Faulty product = fabulous PR opportunity?

Faulty product = fabulous PR opportunity?Ok, Ok, the title is a teeny bit misleading here, but when you get to the bottom of this blog, it’ll all become clear. Could a faulty product make a great PR opportunity?

Let’s start at the ideal…

In a perfect world, every product that leaves your shop would be perfect. There would be nothing wrong and you’d only have happy customers. That goes without saying. But we all know that in the real world, through no fault of anyone’s, stuff goes wrong. There are a range of reasons – the damn thing can shrink in the wash, the colour can run, the leather can crack, you name it. The customer contacts you to complain…and here’s where it gets interesting. You can turn this problem into a great PR opportunity that shows how much you care. There are options here, and if you’re a company dealing with the end user in particular, it’s important to really think about how you’re going to deal with these people in a way that conforms to your company policy. I’m not going to look at specifics as everyone has their own policy, and I’m not saying you should go against this at all (as this should be inline with the rules and regs you have to follow), but I’m looking at how you manage this person. In my opinion. And how they can become your biggest cheerleader.

How social media can kick you (hard) or really help

As social media is one of my areas of expertise, let’s look at this, but understand the example can be applied everywhere. Your peed off customer has posted on your Facebook page. They’re not happy. “I bought my x from you, it cost me y, it was for my daughter’s birthday, she’s distraught, I’m beyond livid, your company is a joke”. It happens. Now. She’s posted this publicly, and that’s fine too, if handled correctly. You need to work with this person. Yes, she may have just called you a joke and you’ve taken that badly, and you have absolutely no idea whey she didn’t follow the correct complaints procedure, but in the world of social media, people don’t always do this. They seldom do. They like to air their views and they want everyone to hear them roar. It’s annoying. Actually, it’s very annoying. But now is not your moment to kick off, because the other people who like your page won’t see you there, being insulted, and being annoyed that she hasn’t followed the correct procedure. They’ll either see you a) being helpful and caring or b) being an arse – yes, not a word I usually use in a blog, but scale it up a bit to get people’e true view. They won’t see the full picture, so as you address her and her issues, just keep in mind what other people are seeing and how this either boosts your brand or kicks it in the nuts. Now, follow up with her promptly. Address her issues, work with her. Of course, I’ve assumed that this is a genuine issue. And that her x really is broken. People who are taking the mick are different in some ways but still need careful handling. Follow her complaint through quickly, you might even want to send her a goodwill gesture (which could be a voucher off her next order, or even something small and relevant like a sample of a new products or a little treat). Before you know it, you’ve transferred your ‘nightmare’ into an advocate for your brand, because when she buys from you again, and she will (if you’ve done your best and looked after her), she knows that you will support her and look after her, even if things don’t work out.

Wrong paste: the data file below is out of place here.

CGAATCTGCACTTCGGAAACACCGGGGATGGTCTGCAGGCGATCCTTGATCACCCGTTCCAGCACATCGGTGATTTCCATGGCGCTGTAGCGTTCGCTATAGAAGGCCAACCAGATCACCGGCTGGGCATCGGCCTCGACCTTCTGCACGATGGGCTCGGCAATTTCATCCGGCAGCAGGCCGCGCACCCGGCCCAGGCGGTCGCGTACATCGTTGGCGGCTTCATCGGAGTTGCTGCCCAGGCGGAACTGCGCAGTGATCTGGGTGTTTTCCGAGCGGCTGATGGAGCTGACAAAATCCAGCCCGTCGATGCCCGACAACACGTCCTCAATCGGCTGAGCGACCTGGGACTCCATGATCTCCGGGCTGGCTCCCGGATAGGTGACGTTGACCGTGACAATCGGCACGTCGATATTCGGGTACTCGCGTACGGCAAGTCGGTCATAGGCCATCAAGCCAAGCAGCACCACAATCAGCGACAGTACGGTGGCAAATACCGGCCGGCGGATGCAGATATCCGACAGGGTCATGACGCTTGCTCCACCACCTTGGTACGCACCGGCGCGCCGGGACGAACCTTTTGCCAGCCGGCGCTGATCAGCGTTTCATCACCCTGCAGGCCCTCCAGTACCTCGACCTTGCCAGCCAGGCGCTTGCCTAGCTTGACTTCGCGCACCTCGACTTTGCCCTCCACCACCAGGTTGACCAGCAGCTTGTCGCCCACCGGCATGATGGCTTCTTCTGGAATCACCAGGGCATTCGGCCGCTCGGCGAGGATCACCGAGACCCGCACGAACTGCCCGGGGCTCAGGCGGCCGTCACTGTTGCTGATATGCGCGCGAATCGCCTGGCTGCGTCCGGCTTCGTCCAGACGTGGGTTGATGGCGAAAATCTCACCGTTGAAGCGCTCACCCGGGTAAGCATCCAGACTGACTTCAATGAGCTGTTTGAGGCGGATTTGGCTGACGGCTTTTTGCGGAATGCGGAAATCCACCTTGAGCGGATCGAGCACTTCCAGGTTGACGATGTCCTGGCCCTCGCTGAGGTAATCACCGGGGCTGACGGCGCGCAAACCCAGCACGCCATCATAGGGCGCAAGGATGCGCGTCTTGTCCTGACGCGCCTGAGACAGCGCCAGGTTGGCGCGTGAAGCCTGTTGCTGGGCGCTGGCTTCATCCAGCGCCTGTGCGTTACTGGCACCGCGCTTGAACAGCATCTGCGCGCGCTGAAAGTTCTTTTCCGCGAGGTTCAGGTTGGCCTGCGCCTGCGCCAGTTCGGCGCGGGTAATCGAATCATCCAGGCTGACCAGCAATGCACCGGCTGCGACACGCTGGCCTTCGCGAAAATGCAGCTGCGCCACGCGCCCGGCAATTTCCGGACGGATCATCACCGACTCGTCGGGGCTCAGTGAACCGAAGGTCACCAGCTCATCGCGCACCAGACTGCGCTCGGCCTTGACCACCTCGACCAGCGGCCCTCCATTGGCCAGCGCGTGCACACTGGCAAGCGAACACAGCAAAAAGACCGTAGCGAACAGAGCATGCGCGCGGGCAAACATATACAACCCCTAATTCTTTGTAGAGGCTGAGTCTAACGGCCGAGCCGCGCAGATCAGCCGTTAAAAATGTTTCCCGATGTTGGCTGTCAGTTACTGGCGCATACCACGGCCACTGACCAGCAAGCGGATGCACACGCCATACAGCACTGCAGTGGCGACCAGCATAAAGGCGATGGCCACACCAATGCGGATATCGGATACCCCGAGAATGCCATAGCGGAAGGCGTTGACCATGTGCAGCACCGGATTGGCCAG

Cracking customer service can save the day

Customer service is a dying art, and if you can really hone your skills in this area, it’s far more than just this. It’s going to boost your brand in more ways than you can imagine and it could mean that you can turn negatives into positives. Who would think that faulty products have the potential to create good PR opportunities? Obviously you shouldn’t try and create faulty products, but if one slips through the net, it’s how you deal with it that counts.

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